Churchill was in good spirits, and his conversation was scintillating. When the
ladies had gone, he began to sing, waving his cigar in time to the tune:
'I went in to pay
But, instead, I took the till.
My wife and kids were starving.'
brandy came round I refused it. Churchill turned to me and said, 'Ah, you are
one of those abstemious fellows, are you? Well, I can only tell you that I have
always found liquor of the greatest assistance to me—all my life.'
"The Duke of
Marlborough joined us after dinner with some other men who were staying at
Blenheim and at other houses in the neighbourhood. When we went to join the
ladies Churchill insisted on the Duke preceding him as we walked out, saying,
"The head of the family must go before the Prime Minister.'
"I had not
been to a party on such a splendid scale for a long time. It was delightful,
and the war seemed very remote."
In the logical
course of events—that is, if the British electorate had renewed the Churchill
government's mandate in the postwar election—Ronald Tree surely would have
risen in politics; and Sandy Lane would not exist. In the early war years, Tree
had served his government as a specialist in American affairs for the Ministry
of Information, making good use of his American contacts and his low-voltage
but effective charm. When the war ended he was Parliamentary Secretary to the
Ministry of Town and Country Planning, a job that promised vast opportunities
for him to rearrange the English landscape more attractively. However, he went
down in the general Conservative debacle, losing his parliamentary seat by a
breathtaking 204 votes. Suddenly he had been cut adrift: a hapless Tory
millionaire in an angry Laborite sea. Looking back on that shocking severance,
he remembers: "I felt my life shattered. I was frightfully depressed, and
It was while in
this state of mind that he first encountered the island of Barbados. Business
and personal affairs required him to visit the U.S. The flying boat route went
by way of Trinidad, where, as fortune had it, the aide-de-camp to the Crown
Governor was Sir Edward Cunard (of the Cunard Line Cunards), an old
acquaintance. Cunard urged Tree to stop off at his Barbadian home, Glitter Bay,
for a restorative spell in the sunshine. "I came for six weeks," Tree
recalls, "and quite simply I fell in love with the place." Much
revived, he proceeded to the U.S. and there renewed his friendship with
Marietta (the name she prefers—a contraction of Mary and Endicott) Fitzgerald,
whom he had known during the war when she was a research assistant at LIFE.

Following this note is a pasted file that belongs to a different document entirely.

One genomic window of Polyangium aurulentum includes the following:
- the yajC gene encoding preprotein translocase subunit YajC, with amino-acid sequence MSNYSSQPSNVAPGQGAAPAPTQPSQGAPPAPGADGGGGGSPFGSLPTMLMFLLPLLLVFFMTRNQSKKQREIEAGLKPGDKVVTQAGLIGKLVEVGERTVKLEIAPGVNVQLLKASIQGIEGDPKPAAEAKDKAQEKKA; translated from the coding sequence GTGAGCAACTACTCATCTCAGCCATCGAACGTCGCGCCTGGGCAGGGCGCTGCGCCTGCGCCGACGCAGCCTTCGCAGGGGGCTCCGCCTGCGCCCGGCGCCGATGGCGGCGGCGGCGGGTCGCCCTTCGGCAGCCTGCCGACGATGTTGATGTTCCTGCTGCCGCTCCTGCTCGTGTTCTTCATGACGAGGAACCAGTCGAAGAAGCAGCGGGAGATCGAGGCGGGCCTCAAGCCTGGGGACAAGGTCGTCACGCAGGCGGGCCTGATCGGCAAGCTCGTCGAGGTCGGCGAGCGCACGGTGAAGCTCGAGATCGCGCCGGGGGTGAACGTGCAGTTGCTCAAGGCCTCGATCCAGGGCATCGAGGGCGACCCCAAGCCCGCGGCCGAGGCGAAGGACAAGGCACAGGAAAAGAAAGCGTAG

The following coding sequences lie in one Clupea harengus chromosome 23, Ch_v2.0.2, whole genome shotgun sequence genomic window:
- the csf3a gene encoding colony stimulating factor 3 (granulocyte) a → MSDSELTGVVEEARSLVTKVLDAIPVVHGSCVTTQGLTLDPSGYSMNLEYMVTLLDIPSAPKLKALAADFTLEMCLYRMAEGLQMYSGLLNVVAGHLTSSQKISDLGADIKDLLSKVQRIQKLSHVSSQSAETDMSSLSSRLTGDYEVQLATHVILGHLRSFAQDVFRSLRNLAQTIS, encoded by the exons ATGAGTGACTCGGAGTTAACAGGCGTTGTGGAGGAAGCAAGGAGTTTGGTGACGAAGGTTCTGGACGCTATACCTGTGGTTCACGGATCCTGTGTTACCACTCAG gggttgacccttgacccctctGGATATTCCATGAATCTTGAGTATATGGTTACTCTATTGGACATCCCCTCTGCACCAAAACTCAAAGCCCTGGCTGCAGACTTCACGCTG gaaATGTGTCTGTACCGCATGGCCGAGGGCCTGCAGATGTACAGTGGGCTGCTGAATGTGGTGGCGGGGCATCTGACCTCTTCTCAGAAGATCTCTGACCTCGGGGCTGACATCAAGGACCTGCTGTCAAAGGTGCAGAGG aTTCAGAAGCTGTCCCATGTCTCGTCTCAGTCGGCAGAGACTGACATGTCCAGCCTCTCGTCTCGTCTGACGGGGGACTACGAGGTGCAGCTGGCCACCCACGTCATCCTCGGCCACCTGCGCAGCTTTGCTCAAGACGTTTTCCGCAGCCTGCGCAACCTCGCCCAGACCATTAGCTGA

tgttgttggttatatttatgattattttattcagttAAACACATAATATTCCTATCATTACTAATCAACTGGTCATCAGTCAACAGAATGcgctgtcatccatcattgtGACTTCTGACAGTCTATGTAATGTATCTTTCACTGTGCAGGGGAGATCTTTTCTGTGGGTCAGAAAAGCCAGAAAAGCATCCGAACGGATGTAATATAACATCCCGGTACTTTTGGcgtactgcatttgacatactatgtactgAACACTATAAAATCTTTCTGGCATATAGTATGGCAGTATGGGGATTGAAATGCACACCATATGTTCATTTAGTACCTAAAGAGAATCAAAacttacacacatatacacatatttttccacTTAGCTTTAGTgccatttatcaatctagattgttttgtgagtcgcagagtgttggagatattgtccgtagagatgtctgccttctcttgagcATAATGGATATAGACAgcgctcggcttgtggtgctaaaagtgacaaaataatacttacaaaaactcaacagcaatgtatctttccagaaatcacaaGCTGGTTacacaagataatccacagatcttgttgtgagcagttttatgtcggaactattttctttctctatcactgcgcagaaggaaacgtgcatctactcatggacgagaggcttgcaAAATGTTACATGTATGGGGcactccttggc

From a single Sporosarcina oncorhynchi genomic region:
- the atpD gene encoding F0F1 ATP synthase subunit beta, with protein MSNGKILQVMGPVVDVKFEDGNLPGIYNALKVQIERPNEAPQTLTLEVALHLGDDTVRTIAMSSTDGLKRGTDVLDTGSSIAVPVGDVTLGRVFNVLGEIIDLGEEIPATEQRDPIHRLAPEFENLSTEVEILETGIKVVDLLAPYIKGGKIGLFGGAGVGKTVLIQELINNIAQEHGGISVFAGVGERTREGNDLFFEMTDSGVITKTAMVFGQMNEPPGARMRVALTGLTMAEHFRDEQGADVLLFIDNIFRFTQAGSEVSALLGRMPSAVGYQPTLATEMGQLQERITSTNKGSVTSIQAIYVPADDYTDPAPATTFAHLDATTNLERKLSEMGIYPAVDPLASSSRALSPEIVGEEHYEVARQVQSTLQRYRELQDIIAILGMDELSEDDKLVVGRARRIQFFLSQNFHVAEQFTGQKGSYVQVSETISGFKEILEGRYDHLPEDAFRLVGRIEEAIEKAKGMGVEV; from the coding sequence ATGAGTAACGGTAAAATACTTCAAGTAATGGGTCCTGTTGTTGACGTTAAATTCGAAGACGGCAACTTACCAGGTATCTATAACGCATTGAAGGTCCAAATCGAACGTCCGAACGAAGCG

Subsequently, each having obtained a divorce, in 1947, they were married. They
went to live at Ditchley, and that same year Tree began the construction of a
winter home on Barbados—a dreamlike confection he named Heron Bay, set in
gardens facing the sea, built all of soft-hued native limestone and designed,
from his own sketches, in his favorite Palladian style.
At Ditchley, life
resumed its gracious course. But soon there was an ugly intrusion. Tree had had
his problems, but money had never been one. Now, however, he found himself
squeezed between the oppressive taxes the Labor government levied on the landed
gentry and the heavy U.S. taxes on income from Grandfather Tree's trust fund.
He had no alternative but to sell Ditchley, and in 1949, with great sadness, he
did so. In a last, magnificent gesture to the house and all it stood for, he
gave a dinner and a ball for 500 guests, among whom were Princess (now Queen)
Elizabeth and Prince Philip, Princess Margaret, the Duke and Duchess of
Marlborough and others of the genre. There were fireworks, and the dancing went
on until dawn.
Trees divided their time between New York, in a town house furnished with
treasures from Ditchley, and Heron Bay. As before, they entertained often, and
with style. But soon their life began to show the effects of a peculiar sea
change. By the move to America, Ronald Tree had given up hope of renewing his
political career, whereas Marietta, whose prior interest in politics had been
amateur, became increasingly addicted to it. By 1952 she had entered into a
romance with the Stevensonian wing of the Democratic Party, and evenings at
Little Ditchley—as Vogue christened the New York town house—began to resemble
political rallies. But, being a British subject, Ronald Tree could be only an
interested bystander amidst these portentous doings; and as time went on he
found life increasingly congenial at Barbados.
island had a great many qualities with which he could feel at home. Not only is
it British, but it is Britain in cameo, complete with a rugged northern area
called Scotland, towering sea cliffs reminiscent of Dover, and green fields and
woodsy dells that could have been lifted intact from an English summer. It is
overlaid with a sense of the past: its parliament was formed in 1639; its
lands, divided into large estates, produced a wealthy "plantocracy" who
erected "great houses" similar in style and furnishings, though reduced
in scale, to those in England. A good many of these miniature stately homes
still exist, and so also do quite a number of the old family names: that of Sir
James Drax, for instance, a 17th century pioneer of the island's sugar cane
industry, is kept green by the present squire of Drax Hall, Admiral the
Honorable Reginald Aylmer Ranfurly Plunkett-Ernle-Erle-Drax (known to his
friends as Plunk). Families who can afford it still send their children off to
English schools; and even though a Barbadian may never have been near England,
he is likely to refer to a trip there as "going home."